This weekend was probably the first weekend since the op where I’ve taken my eye off the ball in terms of my diet, going out for pizza and drinks with the girls, having bacon sandwiches for breakfast and afternoon tea with cake. I did get a couple of healthy meals in but on the whole, I was no where near as good as I have been.
It didn’t take long for my arm to feel the effect. Cramping pains around my elbow and occasionally in my hand and fingers. I know now I should have been more mindful about what I was doing. More than anything else, the link between what I eat and drink and how well my arm is doing is a reflection of how good my lymph flow is, with alcohol and sugar being the biggest culprits.
Im not going to cut these things out completely but I think I will have to plan my weekends a bit better in future, making sure that I still get my 5 a day, drink plenty of water and don’t have too many treats all in one go.
Things That Cause Lymphatic Stagnation
White sugar, white flour, white rice, refined table salt, processed meats, greasy and fatty foods, too much alcohol (apart from the occasional glass of red wine), dairy products, artificial additives, preservatives, colourings and flavourings.
(Source: Wise Geek and Gorgeous Skin)
Something I hadn’t really thought about until I saw the Wessex Cancer Trust choir sing at a Christmas fundraising service, were the benefits of singing.
Of course, being Christmas and a charity event in a beautiful abbey, it was always going to prove to be an incredibly moving experience, not only because the choristers had all been affected by cancer in some way or other or because the lyrics of the songs they were singing were particularly poignant, but because I could really feel the emotion that went in to their every word of their performance.
As I was sitting there soaking up the atmosphere becoming more and more engrossed, it dawned on me that singing is something that not only brings people together but is actually a great way to breath deeply and as we know, breathing deeply is good for lymph flow!
So, sing! Sing a song. Sing out loud and sing out strong!
Benefits of singing:
- Increase self confidence
- Lower feelings of isolation
- Natural anti-depressant
- Reduces anxiety
- Improves interpersonal skills
- Feelings of empowerment
- Improves posture
- Creates endorphins
- Improves circulation
- Stimulates lymph flow
(Source: Bupa and Telegraph)
Back in the summer I bought a second-hand mini trampoline off eBay. It was probably the best £10 I have spent over the last 6 months. Not only is it highly recommended to aid lymph flow but it proved to be a lot of fun too, and, helped me stay physically active post surgery despite struggling with severely low energy levels at times.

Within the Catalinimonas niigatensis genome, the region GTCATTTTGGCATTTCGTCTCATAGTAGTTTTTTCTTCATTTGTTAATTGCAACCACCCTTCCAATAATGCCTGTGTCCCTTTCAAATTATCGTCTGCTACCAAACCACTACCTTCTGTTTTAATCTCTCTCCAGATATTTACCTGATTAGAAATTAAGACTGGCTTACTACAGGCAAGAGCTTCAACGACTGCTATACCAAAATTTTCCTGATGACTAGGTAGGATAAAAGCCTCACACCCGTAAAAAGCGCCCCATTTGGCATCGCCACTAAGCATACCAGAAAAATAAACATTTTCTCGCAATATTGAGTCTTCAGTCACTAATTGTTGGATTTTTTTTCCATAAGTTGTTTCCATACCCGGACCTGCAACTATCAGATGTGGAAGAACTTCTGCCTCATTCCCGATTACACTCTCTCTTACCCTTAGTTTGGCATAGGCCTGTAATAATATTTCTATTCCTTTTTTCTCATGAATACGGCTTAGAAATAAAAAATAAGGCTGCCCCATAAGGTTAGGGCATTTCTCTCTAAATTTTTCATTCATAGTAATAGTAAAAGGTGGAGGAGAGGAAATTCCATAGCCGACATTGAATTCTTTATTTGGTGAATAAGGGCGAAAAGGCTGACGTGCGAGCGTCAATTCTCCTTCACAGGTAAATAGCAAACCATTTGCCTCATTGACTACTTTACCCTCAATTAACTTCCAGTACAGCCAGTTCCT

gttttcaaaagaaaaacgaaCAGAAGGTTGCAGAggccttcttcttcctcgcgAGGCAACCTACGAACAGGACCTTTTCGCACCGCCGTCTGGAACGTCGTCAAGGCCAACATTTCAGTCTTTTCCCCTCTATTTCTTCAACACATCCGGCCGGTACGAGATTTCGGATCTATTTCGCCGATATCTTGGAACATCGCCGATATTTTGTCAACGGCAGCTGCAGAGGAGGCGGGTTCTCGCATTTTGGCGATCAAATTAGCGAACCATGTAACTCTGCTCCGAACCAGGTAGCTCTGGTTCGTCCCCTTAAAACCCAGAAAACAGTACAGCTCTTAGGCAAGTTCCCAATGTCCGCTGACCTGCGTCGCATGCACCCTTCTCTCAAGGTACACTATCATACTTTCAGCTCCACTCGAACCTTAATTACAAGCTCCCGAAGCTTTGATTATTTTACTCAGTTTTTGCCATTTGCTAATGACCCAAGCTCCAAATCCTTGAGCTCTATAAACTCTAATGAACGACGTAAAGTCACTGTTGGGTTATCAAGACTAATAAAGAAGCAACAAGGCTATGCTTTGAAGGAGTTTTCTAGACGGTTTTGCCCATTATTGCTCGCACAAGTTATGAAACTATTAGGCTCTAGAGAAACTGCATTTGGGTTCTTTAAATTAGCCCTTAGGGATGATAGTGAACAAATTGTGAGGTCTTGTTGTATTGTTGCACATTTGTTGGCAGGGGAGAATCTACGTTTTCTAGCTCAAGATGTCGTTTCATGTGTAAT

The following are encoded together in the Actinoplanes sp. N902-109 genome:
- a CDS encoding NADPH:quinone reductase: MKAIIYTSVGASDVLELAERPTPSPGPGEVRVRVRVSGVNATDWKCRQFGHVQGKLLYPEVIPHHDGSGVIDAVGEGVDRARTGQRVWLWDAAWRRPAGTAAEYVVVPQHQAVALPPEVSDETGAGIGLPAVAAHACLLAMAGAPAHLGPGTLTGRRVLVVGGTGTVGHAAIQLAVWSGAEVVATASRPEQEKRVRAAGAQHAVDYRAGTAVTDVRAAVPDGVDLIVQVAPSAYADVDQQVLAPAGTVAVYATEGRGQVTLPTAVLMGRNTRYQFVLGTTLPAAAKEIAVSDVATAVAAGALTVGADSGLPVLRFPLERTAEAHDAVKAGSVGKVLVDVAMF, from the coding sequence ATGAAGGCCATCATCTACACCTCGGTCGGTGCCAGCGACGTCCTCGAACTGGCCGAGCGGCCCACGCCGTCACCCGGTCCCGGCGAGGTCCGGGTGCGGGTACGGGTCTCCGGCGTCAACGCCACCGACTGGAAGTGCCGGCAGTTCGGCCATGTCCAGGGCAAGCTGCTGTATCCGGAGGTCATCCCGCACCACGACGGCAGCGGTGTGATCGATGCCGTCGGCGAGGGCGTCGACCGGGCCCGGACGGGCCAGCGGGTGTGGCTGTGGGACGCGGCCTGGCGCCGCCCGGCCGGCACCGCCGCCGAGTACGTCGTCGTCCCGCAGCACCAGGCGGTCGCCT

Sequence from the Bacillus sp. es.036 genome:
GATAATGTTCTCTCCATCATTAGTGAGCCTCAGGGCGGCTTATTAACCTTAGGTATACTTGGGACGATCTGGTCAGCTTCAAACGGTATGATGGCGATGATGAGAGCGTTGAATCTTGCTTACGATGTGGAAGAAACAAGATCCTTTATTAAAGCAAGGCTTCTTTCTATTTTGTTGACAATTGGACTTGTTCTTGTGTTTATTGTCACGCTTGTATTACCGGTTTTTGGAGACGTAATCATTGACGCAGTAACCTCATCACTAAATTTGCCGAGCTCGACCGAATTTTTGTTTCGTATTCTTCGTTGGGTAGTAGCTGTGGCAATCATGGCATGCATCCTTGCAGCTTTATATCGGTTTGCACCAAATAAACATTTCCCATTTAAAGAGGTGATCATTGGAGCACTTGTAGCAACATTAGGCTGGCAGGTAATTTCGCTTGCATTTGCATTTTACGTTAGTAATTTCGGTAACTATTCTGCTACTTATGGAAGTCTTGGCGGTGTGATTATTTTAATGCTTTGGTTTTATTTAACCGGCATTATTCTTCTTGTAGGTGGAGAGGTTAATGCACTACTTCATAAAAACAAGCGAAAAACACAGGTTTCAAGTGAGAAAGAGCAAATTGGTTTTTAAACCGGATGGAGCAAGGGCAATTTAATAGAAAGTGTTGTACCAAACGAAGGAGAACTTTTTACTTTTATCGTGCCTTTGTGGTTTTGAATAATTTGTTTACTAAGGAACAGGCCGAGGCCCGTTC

I can honestly say I’ve used the trampoline most weekday mornings. Just a 20 minute workout has helped me wake up, feel positive, alive and in control of my health.
For those days when my arm ached I knew that with a quick blast on the mini trampoline it would feel an awful lot better. It has been a huge help to me physically and emotionally and has also proved to be a lot of fun when friends have come to visit too – watching them bounce around, laughing and grinning from ear to ear within seconds of trying it out.
It is addictive and so, when I was asked what I wanted for Christmas, I knew… a brand new trampoline please!!
Having been following Jason Vale’s Rebounding DVD for months, I had worked my way up from the “easy” bounce to the “medium” quite quickly but had struggled to get through the “high bounce” workout. I couldn’t figure out why it was proving so difficult, I was trying to jump as high as Jason was but I just couldn’t get the momentum to keep up. I thought maybe the trampoline had lost its bounce over the years so when I tried the “medium” workout on my new trampoline I was delighted that I was able to jump higher than ever before with less effort and without even breaking a sweat!
The new trampoline seems to me about 5 times more bouncy than the old one. So, today I thought I would give the “high” bounce routine a go. To my surprise I got through the entire workout only stopping occasionally to regain my posture and position because I was bouncing so high I was nearly falling off!
Using the second-hand trampoline for so long had really paid off. The extra effort I was putting in trying to keep up meant that the higher workout with the new trampoline was a piece of cake.